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Susan (Sue) BarkerMBE (born 19 April 1956 in PaigntonDevon) is an English television presenter and former professional tennis player. During her tennis career, she won a Grand Slamwomen's singles title at the 1976 French Open and reached a career-high singles ranking of World No. 3. She is now one of the main sports presenters at the BBC.

Tennis careerEdit

Barker's tennis career began in 1973 and she won her first top-level singles title in 1974. She won three additional titles in 1975. Barker reached her first Grand Slam semi-final in 1975 at the Australian Open. She won the German Open in 1976, beating Renáta Tomanová of Czechoslovakia in the final 6–3, 6–1.

Later in 1976, Barker had the biggest victory of her career by winning the French Open at the age of 20, again defeating Tomanová in the final. Barker's toughest game en route to the final in Paris was her quarter-final match against Regina Maršíková, when Barker came back from a set down and won a gruelling final set 8–6. After her French Open victory against Tomanová, Barker felt that it would be the first of a number of Grand Slam titles that she would win, but she would not reach another Grand Slam final in her career.

In 1977, Barker won two singles titles in San Francisco and Dallas. She beat Martina Navratilova to reach the Virginia Slims Tour Championships final, where she lost in three sets to Chris Evert. Barker reached the Australian Open semi-final for the second time in 1977 and also reached the Wimbledon semi-final that year. She looked set to meet Virginia Wade in the Wimbledon final in 1977, but unexpectedly lost her semi-final against Betty Stöve of the Netherlands, which denied her the opportunity of playing against Wade in an all-British final.

Years later, Barker said that losing to Stöve was the biggest disappointment of her career and admitted that she was so upset at losing in the 1977 Wimbledon semi-final that she could not bear to watch the final, which was won by Wade.

After an injury-plagued 1978 during which her ranking dropped to World No. 24, she won three singles titles and reached three other finals in 1979. She was named the tour's "Comeback Player of the Year" by her fellow professionals. Barker reached one final in 1980 and won the last singles title of her career at the Brighton International in 1981, finishing the year ranked World No. 16. She won her last doubles title in 1982 at Cincinnati, and played her last professional match in 1984.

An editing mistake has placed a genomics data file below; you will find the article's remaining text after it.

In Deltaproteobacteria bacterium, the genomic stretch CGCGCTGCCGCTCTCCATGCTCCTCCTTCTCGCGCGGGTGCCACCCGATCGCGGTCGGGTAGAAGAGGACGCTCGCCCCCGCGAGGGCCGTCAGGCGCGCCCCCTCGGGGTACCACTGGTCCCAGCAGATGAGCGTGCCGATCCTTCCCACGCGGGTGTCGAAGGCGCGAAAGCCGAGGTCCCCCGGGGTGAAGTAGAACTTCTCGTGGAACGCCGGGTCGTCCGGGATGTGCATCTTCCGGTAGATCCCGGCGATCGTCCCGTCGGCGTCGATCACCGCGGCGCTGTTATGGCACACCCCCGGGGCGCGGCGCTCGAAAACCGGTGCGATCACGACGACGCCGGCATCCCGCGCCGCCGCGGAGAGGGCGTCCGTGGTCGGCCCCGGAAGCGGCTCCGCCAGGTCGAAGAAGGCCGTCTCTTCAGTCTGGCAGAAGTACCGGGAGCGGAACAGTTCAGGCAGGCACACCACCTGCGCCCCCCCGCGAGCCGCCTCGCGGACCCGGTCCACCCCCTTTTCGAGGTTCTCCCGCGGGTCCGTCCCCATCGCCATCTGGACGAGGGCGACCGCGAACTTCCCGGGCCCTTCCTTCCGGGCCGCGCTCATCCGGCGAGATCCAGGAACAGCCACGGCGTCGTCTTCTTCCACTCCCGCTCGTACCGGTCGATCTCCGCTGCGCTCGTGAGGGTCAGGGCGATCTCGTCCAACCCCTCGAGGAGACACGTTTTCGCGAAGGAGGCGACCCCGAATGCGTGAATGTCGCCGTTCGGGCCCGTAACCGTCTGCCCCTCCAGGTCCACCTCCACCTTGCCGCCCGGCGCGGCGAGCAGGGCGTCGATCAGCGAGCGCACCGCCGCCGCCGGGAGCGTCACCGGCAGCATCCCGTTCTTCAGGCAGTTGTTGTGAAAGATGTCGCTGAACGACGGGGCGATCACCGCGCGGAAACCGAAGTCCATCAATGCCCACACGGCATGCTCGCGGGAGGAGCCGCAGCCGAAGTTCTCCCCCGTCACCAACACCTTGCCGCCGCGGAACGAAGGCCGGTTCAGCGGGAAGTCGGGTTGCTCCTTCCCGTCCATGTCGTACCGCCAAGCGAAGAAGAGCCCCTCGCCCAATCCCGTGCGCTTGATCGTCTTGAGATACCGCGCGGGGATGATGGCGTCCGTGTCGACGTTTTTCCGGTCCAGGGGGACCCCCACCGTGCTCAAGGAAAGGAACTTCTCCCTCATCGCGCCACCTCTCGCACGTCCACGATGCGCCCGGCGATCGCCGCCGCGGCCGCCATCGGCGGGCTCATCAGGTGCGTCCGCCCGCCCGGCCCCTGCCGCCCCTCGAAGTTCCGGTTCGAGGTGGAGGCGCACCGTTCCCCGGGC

In all, Barker won 11 singles titles and 12 doubles titles, posting wins over Evert, Navratilova, Billie Jean KingEvonne Goolagong CawleyTracy AustinVirginia WadeMaria Bueno,Rosemary CasalsAndrea Jaeger and Pam Shriver.

Barker's forehand was her strongest weapon, with her coach Arthur Roberts describing it as "especially potent". Roberts was a notoriously severe character who very rarely praised Barker. "Everyone was terrified of him," she later said. When she left England to play in tournaments on the Continent, Roberts handed her a one-way ticket only, insisting that she had to earn the fare home.

In 2004, recalling her French Open win of 1976, Barker said: "I'm still incredibly proud of what I achieved."


Broadcasting careerEdit

Upon retiring from tennis Barker became a commentator and sports reporter for Australia's Channel 7 in 1985 before going on to anchor tennis coverage for British Sky Broadcasting in 1990. In 1993, Barker joined the Wimbledon coverage on the BBC and now anchors the two-week-long broadcast for the network. One of the annual features of the coverage sees Barker reminiscing with former rivals Martina NavratilovaChris EvertPam Shriver, and Tracy Austinduring Wimbledon's rain delays.

Barker has branched out since joining the BBC, becoming one of their chief sports presenters and she is currently the presenter of the sports quiz show A Question Of Sport.

Barker has hosted BBC Sport's coverage of the Australian Open, the French OpenQueens Club ChampionshipsEastbourne, and Wimbledon.

Other sporting events she has hosted have included the Grand National (1996–2006), The Derby (2001–2007), Racing at Ascot and Longchamp (1995–1999), Hennessy Gold Cup at Newbury, The Great North Run, World Athletics Championships and European Athletics Championships (1999–2009), Commonwealth Games (since 1994), Winter Olympics (since 1994), and the BBC Sports Personality of the Year.

In June 1999, she co-presented coverage of HRH Prince Edward's wedding to Sophie Rhys-Jones at Windsor alongside Michael Buerk. Barker had introduced Rhys-Jones to Queen Elizabeth II's youngest son at a charity function a few years earlier.

In 2008, Barker and the BBC extended her contract to cover the London 2012 Olympic Games. It is estimated to be worth £375,000 a year.

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